Don't be too afraid to use real oil. A little bit of fat is good for you. If you are cooking chicken, i'd probably still keep the skin on. I don't like skinless chicken. you don't have to eat the skin after you've cooked it but it would keep it more moist.

To be honest you can still lose weight while eating saturated fats too. You wouldn't be eating so many saturated fats as you might have done in the past so it really shouldn't be a worry unless you've got cholesterol issues already.

Actually when i do a roast chicken (which is rare), i leave on the skin and and relish it.

06-04-2014, 11:17 AM
First off, if you're searing the chicken, you shouldn't be using olive oil. The smoke point is just too low and it will end up burning. What I do is just not put oil in the pan. I rub a tsp or so of oil on the breast, along with some herbs and spices. Sear the breast on each side and finish it in the oven. There's really no need to put the oil in the pan since the breast doesn't take up the whole pan. I also make sure to count the calories in the tsp of oil and add it to my daily count.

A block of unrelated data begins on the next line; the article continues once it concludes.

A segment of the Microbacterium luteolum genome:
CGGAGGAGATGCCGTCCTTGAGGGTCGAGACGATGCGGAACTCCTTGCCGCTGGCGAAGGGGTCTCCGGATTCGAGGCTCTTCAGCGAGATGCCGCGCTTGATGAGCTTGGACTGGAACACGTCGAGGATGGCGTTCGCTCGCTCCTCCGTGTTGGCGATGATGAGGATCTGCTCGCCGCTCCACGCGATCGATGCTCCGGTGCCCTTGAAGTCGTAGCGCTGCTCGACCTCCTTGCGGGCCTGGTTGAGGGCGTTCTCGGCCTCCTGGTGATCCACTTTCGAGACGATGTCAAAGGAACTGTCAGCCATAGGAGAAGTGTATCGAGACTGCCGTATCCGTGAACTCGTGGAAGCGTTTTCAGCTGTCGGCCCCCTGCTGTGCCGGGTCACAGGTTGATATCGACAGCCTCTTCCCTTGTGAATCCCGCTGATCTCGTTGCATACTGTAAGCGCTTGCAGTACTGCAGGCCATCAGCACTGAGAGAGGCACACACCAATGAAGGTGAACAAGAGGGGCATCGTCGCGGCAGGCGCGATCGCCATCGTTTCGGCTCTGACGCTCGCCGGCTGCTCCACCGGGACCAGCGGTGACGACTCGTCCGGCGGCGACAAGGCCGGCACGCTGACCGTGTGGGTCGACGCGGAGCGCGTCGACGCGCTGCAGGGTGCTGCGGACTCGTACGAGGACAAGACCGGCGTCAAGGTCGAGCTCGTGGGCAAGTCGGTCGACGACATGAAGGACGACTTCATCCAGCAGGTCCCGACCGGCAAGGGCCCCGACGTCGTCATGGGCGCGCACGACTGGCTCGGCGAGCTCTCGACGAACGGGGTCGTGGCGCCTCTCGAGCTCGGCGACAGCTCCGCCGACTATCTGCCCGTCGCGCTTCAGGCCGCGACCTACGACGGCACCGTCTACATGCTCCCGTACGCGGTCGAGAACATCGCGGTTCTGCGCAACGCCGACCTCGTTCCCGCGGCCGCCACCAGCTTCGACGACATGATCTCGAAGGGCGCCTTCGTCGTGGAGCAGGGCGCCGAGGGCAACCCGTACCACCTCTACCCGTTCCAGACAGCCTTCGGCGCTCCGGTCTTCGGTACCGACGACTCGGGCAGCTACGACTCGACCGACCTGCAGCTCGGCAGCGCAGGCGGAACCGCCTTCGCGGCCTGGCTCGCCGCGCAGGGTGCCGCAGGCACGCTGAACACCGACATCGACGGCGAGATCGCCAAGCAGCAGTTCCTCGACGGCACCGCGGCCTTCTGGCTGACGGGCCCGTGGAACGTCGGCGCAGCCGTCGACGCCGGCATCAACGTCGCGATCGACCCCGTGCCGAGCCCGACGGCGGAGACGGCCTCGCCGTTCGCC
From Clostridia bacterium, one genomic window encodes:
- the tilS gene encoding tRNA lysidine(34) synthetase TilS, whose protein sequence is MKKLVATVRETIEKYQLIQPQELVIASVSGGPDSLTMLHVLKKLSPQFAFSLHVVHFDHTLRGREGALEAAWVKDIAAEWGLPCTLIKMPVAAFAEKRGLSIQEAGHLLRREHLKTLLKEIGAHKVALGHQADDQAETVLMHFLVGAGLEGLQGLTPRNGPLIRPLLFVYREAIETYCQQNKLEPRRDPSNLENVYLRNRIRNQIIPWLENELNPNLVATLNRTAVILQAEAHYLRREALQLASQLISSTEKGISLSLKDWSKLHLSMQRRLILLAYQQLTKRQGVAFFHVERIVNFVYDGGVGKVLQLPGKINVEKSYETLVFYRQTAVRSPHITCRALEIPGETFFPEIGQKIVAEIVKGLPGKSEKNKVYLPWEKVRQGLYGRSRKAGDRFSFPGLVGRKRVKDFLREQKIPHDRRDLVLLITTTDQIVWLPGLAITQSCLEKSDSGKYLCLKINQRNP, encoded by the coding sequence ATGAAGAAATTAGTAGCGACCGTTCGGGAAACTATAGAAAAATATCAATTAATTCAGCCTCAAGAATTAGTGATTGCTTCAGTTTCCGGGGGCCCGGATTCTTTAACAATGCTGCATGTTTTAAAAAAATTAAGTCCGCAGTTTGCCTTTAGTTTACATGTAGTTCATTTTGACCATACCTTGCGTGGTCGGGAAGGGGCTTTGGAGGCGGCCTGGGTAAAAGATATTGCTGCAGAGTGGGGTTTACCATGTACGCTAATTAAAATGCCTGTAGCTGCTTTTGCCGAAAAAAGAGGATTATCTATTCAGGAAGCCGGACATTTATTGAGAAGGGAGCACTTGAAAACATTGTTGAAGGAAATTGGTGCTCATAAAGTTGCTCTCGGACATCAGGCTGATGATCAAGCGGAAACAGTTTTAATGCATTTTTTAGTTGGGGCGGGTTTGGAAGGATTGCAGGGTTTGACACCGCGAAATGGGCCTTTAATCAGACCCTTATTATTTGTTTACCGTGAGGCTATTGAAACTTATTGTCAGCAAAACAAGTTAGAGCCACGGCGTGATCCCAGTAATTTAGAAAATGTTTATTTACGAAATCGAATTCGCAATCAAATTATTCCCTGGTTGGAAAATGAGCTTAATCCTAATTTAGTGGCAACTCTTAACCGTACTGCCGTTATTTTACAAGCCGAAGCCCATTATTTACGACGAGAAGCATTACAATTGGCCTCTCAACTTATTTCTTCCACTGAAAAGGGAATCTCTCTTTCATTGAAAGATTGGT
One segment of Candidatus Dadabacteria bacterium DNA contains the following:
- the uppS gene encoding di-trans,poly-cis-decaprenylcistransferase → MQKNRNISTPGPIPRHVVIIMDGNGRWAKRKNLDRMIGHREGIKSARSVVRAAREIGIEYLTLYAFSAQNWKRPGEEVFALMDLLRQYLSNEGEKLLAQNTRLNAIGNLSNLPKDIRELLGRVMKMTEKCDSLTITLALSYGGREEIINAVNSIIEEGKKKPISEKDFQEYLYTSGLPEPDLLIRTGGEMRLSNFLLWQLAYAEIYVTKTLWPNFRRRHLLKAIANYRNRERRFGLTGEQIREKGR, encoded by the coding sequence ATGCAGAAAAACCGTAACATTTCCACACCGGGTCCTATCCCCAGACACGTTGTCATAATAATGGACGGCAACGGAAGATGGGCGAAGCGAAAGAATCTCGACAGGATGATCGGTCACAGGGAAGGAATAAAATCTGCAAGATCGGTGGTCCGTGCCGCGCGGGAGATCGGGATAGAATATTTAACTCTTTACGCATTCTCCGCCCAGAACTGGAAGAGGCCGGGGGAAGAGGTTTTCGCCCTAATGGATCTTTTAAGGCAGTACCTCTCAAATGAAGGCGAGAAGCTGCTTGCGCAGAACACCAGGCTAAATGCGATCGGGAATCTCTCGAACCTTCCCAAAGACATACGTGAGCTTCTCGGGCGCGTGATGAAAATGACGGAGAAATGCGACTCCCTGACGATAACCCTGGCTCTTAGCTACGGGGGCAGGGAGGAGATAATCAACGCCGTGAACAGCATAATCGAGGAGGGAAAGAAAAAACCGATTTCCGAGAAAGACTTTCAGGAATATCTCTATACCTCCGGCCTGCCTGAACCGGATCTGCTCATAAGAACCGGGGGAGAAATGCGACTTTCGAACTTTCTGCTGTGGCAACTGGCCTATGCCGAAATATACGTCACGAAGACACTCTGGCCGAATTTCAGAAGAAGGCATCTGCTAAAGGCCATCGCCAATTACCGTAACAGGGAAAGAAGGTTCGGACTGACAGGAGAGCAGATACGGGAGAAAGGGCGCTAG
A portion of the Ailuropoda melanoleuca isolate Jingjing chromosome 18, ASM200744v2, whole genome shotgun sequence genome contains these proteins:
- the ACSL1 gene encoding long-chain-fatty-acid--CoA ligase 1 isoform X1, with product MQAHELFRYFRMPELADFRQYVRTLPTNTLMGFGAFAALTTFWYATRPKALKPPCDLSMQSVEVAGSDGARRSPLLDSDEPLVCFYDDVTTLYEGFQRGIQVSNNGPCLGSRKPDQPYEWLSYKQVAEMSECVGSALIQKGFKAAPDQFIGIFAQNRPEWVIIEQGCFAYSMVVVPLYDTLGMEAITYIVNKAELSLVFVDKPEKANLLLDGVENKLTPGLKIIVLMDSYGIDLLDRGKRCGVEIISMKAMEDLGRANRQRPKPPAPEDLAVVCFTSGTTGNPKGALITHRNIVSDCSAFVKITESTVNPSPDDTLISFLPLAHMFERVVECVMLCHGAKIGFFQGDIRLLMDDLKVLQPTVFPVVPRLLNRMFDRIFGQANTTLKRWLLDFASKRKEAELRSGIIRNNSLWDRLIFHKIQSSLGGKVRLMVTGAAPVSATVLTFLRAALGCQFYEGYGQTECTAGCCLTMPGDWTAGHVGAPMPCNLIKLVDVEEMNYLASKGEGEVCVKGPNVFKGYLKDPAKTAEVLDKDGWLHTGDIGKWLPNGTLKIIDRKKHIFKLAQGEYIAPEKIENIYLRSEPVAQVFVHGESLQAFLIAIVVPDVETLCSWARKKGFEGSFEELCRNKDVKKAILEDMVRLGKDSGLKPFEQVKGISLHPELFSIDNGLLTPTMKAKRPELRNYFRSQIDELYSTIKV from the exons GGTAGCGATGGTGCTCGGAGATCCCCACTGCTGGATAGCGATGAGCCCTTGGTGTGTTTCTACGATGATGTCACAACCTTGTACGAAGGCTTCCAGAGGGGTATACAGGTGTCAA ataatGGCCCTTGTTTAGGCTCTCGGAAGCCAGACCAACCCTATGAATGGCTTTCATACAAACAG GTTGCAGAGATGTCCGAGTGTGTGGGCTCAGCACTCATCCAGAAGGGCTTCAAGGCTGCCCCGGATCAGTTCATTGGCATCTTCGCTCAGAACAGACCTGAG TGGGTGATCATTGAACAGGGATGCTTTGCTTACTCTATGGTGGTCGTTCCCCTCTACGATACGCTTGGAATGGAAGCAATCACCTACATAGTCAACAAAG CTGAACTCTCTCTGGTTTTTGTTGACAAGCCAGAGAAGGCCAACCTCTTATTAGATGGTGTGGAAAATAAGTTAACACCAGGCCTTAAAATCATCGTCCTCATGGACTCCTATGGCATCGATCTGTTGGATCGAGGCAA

Just curious. What are you using to count your calories? Manually or with an app?

06-04-2014, 11:29 AM
I think you're cooking it at too high a heat and with the incorrect type of oil.

With a high quality, well-cared for nonstick pan, you shouldn't need much oil. Sometimes I add a little bit of chicken broth to keep it from scorching if I'm making chicken on the stovetop - but I usually dice my chicken into smaller pieces if I'm cooking it in a skillet. I use the broth for veggies, too. You may want to put a lid on it as well to help cook it faster without burning, and you also might want to use a meat tenderizer to thin the breast out.